Tips From the Notorious

Now Playing: It Don’t Come Easy, by Ringo Starr. “Peace, remember peace is how we make it, Here within your reach, If you’re big enough to take it.”

In my 53-odd years (and many of them have been odd), I’ve had eight jobs. That’s counting working in tobacco for my Uncle Dan – the less said about that, the better – until I got old enough to do something else. That something else ended up being working in a clothing store in SoBo. I liked it, but I can’t say I was a great salesman. I showed people what they wanted, didn’t really try to upsell them, and told them if something didn’t work for them. But I was good enough, and reliable enough, to work there on and off during high school and the summers and holidays during college when I was back in SoBo.

Speaking of college, my next job was as a clerk in the financial-aid office at Carolina. Actually, I did a little more than just be a clerk. There were never enough counselors in the office, so they gave me some work other folks should be doing. For instance, if you got food stamps at Carolina, you didn’t get them unless I signed off on your application. I’m sure this constituted about 50 violations of privacy rights, but that’s what they told me to do. The job paid OK money, it was flexible, meaning I could work it around partying, studying and occasionally going to class.

After I graduated, I started my journalism career, which spanned three newspapers over 21 years. Then I left newspapers for the magazine, where I spent 10 years.

During a previous downturn in the economy, the magazine cut back to four-day weeks, with pay cut accordingly. I was pretty nervous, so I looked for  a part-time job to fill the day I wouldn’t be in the office. And to give me a little pocket money.

What I found turned out to be probably my favorite job of all time – making sandwiches at the Jersey Mike’s restaurant in Matthews.

Here’s why: I like being around food (big surprise there), I liked the kids I worked with and I really enjoyed getting to know the regular customers: the old couple that always wanted extra  jalapenos on their sub; the family that came every saturday morning, right after we opened; the folks from the Lowe’s across the street who rushed over on break; the woman with the daughter who couldn’t have even the hint of a pepper on her cheesesteak.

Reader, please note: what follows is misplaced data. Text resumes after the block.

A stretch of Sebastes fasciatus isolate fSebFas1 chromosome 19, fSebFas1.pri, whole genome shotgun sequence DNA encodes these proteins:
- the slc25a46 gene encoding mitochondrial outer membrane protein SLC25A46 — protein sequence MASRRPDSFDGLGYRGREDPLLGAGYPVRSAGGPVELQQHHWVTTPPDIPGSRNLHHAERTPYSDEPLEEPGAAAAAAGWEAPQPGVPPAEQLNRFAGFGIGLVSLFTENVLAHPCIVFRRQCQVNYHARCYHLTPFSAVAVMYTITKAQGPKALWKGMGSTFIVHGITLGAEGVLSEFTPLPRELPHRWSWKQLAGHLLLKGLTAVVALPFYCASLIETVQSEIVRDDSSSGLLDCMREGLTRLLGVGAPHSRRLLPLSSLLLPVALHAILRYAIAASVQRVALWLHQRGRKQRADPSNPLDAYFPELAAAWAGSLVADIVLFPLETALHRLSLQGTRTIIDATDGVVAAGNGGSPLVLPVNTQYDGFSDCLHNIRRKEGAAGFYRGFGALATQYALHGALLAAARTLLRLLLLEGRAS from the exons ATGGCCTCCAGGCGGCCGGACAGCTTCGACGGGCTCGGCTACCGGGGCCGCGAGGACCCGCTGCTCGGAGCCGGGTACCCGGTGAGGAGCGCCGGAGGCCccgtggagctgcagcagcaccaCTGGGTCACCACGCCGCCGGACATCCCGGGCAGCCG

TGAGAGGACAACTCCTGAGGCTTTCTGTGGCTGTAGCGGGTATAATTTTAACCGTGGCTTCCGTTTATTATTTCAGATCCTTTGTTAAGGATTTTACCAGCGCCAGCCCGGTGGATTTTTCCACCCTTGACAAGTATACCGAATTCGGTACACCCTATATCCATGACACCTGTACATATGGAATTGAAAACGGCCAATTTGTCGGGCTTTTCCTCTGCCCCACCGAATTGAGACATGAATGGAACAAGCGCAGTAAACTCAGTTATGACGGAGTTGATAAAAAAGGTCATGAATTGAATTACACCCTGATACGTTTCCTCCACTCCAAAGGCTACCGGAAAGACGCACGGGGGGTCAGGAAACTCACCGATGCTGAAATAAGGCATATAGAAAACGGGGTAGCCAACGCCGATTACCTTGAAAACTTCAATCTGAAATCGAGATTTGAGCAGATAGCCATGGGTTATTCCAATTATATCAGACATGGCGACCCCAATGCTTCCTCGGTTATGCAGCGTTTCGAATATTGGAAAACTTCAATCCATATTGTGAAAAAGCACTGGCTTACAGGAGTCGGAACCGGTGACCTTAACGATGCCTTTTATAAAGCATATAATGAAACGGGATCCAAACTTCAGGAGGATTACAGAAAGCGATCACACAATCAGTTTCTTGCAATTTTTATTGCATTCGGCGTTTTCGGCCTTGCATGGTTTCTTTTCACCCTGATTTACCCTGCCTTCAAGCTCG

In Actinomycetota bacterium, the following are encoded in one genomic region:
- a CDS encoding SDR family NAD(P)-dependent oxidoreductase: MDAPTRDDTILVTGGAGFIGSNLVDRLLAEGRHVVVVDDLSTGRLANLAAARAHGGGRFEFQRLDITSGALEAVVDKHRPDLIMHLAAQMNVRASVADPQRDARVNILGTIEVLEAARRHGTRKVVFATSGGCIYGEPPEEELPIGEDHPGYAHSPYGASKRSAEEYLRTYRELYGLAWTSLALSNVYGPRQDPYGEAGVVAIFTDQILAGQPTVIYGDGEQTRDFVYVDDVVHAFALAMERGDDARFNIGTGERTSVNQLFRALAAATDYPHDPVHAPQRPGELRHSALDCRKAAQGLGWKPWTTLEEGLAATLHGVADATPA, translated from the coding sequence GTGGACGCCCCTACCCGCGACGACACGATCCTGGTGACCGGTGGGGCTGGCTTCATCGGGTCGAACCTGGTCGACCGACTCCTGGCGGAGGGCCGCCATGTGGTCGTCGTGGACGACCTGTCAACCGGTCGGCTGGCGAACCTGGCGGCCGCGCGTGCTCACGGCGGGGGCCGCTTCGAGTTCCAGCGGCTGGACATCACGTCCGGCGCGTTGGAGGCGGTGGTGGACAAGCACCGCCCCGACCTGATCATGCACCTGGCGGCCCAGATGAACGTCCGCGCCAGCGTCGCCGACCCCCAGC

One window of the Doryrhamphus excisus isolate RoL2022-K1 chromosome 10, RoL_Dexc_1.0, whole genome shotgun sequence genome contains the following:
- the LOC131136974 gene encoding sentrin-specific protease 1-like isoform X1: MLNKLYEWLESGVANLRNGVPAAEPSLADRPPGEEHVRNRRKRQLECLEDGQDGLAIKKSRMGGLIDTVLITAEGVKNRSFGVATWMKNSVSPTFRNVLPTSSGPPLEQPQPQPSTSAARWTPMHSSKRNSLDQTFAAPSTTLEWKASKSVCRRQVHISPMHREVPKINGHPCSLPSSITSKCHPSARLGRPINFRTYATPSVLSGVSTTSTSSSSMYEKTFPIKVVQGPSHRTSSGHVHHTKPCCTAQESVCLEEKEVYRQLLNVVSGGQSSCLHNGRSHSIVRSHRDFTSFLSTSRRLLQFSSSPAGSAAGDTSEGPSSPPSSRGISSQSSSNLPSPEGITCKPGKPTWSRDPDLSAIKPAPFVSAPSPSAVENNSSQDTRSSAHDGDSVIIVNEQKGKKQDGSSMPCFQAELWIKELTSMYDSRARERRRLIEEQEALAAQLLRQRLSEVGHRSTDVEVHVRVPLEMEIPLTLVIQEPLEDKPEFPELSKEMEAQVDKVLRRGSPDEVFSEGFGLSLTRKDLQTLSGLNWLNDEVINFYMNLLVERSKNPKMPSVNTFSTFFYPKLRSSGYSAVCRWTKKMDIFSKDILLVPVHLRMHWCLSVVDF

Which brings me to The Notorious.

As a reporter/editor, I’d been in on covering or supervising lots of crime cases: a Marine accused of deserting in Vietnam, the kid accused of killing three family members and the twins accused of killing their parents and accidentally shooting their sister, just off the top of my head. (And that’s not including anything in Gastonia, perched as it is on the hellmouth of weird.)

But over the time I was at Jersey Mike’s, I encountered the Notorious in a different way – as customers.

Tammy Faye Bakker Messner used to come in the restaurant quite frequently. Let me say that I despised her and her ex, Jim Bakker, feeling that they had bilked thousands of elderly people out of their savings. In particular, I always thought that she had gotten off too lightly from the whole PTL scandal. When I saw her in line at the restaurant, I was determined to make her sandwich to specifications but little more.

Turns out she really was a delightful person. She was relentlessly positive, without a hint of the phoniness you detected on television. She was always gracious and quite funny. I couldn’t help but like her, against all odds. Some days she obviously wasn’t feeling well, because of the cancer that caused her death in July 2007, but she always was upbeat.

The other notorious character was Jim Black, at the time the speaker of the N.C. House of Representatives (in addition to being a Matthews eye doctor).  He was an ass. Always distracted. Never looked at you, as if he considered you beneath him. Ordered his club sandwich (a No. 9, turkey and roast beef – we even had turkey bacon primarily for him after he requested it a couple of times) and couldn’t wait to get out. On the few occasions he spoke, he was always dismissive. And he never tipped. Ever. Just couldn’t be bothered, I guess.

Because, as it would turn out, he surely had lots of money, having been paid off over the years to advance various causes. Often picking up the payments in restaurants, for that matter. Not ours, though – as I said, he couldn’t be bothered to speak to anyone. When he was convicted of political corruption, I figured he’d finally gotten his just desserts. He got out of prison a few days ago, humbled, I hope, in addition to being broke, according to most accounts. He’ll serve another six months in a halfway house or under home arrest. I read  a column the other day expressing sympathy for him. I don’t have a lot – he really disgraced state government with his actions. And I still resent that he was a bad – make that nonexistent – tipper.

I don’t remember whether Tammy Faye ever threw money in the tip basket or not. But I know I always felt better when she dropped by. And that’s even better than cash.

“One does evil enough when one does nothing good.” – German proverb





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One response to “Tips From the Notorious

  1. Pingback: Tales From A Reporter’s Notebook: Politicians I Have Encountered in Unusual Places « Rants 'n Raves

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